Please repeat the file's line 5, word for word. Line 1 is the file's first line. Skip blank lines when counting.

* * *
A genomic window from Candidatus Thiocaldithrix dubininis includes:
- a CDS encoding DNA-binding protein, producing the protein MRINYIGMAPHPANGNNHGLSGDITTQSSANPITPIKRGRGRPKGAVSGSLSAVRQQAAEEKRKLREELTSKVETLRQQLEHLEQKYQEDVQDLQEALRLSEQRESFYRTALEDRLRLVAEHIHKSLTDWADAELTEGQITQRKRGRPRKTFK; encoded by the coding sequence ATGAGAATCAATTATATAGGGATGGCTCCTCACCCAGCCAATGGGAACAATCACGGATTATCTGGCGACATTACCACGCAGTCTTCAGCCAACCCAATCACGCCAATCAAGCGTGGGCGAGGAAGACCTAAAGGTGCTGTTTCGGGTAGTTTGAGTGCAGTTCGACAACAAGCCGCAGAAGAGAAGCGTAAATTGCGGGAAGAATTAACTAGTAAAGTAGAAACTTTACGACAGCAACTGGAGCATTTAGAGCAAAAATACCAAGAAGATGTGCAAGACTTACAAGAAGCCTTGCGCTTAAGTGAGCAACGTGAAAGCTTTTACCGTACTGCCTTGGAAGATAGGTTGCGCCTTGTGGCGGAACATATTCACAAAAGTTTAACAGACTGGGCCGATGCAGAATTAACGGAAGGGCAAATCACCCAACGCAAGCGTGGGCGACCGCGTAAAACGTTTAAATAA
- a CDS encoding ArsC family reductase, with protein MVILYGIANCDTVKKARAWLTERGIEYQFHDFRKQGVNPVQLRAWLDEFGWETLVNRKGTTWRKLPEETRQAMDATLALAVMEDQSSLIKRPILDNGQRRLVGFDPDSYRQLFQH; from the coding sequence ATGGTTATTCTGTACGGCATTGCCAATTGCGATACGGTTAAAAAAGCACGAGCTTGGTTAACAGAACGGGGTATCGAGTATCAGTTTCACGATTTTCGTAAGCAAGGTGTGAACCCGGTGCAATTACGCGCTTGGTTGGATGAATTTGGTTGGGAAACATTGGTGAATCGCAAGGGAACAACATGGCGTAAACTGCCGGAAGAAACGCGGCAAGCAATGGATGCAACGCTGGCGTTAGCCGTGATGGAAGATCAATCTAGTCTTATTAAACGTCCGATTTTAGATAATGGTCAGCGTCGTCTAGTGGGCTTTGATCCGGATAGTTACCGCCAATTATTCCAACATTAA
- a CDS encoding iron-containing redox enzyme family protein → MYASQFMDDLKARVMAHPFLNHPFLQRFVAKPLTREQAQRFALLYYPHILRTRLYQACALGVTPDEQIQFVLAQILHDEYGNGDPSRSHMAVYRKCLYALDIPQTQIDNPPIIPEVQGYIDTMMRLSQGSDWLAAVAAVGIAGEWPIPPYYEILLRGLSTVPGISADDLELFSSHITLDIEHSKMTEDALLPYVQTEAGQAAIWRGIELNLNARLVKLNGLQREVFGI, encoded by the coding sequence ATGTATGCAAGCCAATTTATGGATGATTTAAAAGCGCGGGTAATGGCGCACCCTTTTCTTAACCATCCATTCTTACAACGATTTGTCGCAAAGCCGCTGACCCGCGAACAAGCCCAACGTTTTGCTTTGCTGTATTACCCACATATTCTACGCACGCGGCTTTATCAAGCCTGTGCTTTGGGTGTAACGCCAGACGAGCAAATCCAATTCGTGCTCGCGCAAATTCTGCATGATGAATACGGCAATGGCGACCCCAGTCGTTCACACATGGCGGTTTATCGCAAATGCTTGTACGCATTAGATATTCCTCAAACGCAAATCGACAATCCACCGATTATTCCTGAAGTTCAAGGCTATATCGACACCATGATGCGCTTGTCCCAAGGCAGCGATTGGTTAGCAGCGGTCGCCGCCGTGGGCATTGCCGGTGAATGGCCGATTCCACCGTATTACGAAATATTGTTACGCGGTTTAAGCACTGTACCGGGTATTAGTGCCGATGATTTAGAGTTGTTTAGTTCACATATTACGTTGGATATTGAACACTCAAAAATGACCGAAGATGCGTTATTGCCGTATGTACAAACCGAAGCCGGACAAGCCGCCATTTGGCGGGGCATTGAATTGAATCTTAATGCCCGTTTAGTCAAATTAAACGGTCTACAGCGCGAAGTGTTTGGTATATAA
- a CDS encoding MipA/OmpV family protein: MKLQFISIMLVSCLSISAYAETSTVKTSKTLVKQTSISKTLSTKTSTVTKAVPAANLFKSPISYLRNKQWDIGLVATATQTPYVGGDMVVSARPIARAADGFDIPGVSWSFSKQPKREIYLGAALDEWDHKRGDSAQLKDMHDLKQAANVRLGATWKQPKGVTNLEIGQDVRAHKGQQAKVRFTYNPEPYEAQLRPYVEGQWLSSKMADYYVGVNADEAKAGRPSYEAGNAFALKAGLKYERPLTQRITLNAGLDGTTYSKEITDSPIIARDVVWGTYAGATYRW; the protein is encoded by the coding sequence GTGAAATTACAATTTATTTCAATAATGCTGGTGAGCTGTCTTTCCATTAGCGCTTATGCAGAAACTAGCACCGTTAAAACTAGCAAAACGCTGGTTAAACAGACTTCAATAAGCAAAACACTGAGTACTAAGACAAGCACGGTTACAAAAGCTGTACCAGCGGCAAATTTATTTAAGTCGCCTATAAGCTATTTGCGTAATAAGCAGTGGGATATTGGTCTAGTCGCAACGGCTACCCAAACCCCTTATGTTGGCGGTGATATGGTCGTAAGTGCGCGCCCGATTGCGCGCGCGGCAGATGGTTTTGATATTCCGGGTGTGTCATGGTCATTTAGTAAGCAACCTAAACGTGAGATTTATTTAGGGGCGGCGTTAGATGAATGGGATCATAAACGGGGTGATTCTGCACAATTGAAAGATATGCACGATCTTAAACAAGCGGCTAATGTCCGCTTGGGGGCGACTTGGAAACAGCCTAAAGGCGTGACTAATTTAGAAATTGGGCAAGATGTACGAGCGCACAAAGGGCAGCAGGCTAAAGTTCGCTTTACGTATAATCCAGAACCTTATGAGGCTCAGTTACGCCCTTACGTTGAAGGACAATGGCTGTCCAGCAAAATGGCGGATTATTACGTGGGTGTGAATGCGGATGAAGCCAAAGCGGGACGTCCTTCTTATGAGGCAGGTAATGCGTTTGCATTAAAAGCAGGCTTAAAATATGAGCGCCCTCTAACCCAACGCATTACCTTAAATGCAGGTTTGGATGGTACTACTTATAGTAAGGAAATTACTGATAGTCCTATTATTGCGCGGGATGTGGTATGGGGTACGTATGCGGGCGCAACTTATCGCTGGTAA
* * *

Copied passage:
- a CDS encoding MipA/OmpV family protein: MKLQFISIMLVSCLSISAYAETSTVKTSKTLVKQTSISKTLSTKTSTVTKAVPAANLFKSPISYLRNKQWDIGLVATATQTPYVGGDMVVSARPIARAADGFDIPGVSWSFSKQPKREIYLGAALDEWDHKRGDSAQLKDMHDLKQAANVRLGATWKQPKGVTNLEIGQDVRAHKGQQAKVRFTYNPEPYEAQLRPYVEGQWLSSKMADYYVGVNADEAKAGRPSYEAGNAFALKAGLKYERPLTQRITLNAGLDGTTYSKEITDSPIIARDVVWGTYAGATYRW; the protein is encoded by the coding sequence GTGAAATTACAATTTATTTCAATAATGCTGGTGAGCTGTCTTTCCATTAGCGCTTATGCAGAAACTAGCACCGTTAAAACTAGCAAAACGCTGGTTAAACAGACTTCAATAAGCAAAACACTGAGTACTAAGACAAGCACGGTTACAAAAGCTGTACCAGCGGCAAATTTATTTAAGTCGCCTATAAGCTATTTGCGTAATAAGCAGTGGGATATTGGTCTAGTCGCAACGGCTACCCAAACCCCTTATGTTGGCGGTGATATGGTCGTAAGTGCGCGCCCGATTGCGCGCGCGGCAGATGGTTTTGATATTCCGGGTGTGTCATGGTCATTTAGTAAGCAACCTAAACGTGAGATTTATTTAGGGGCGGCGTTAGATGAATGGGATCATAAACGGGGTGATTCTGCACAATTGAAAGATATGCACGATCTTAAACAAGCGGCTAATGTCCGCTTGGGGGCGACTTGGAAACAGCCTAAAGGCGTGACTAATTTAGAAATTGGGCAAGATGTACGAGCGCACAAAGGGCAGCAGGCTAAAGTTCGCTTTACGTATAATCCAGAACCTTATGAGGCTCAGTTACGCCCTTACGTTGAAGGACAATGGCTGTCCAGCAAAATGGCGGATTATTACGTGGGTGTGAATGCGGATGAAGCCAAAGCGGGACGTCCTTCTTATGAGGCAGGTAATGCGTTTGCATTAAAAGCAGGCTTAAAATATGAGCGCCCTCTAACCCAACGCATTACCTTAAATGCAGGTTTGGATGGTACTACTTATAGTAAGGAAATTACTGATAGTCCTATTATTGCGCGGGATGTGGTATGGGGTACGTATGCGGGCGCAACTTATCGCTGGTAA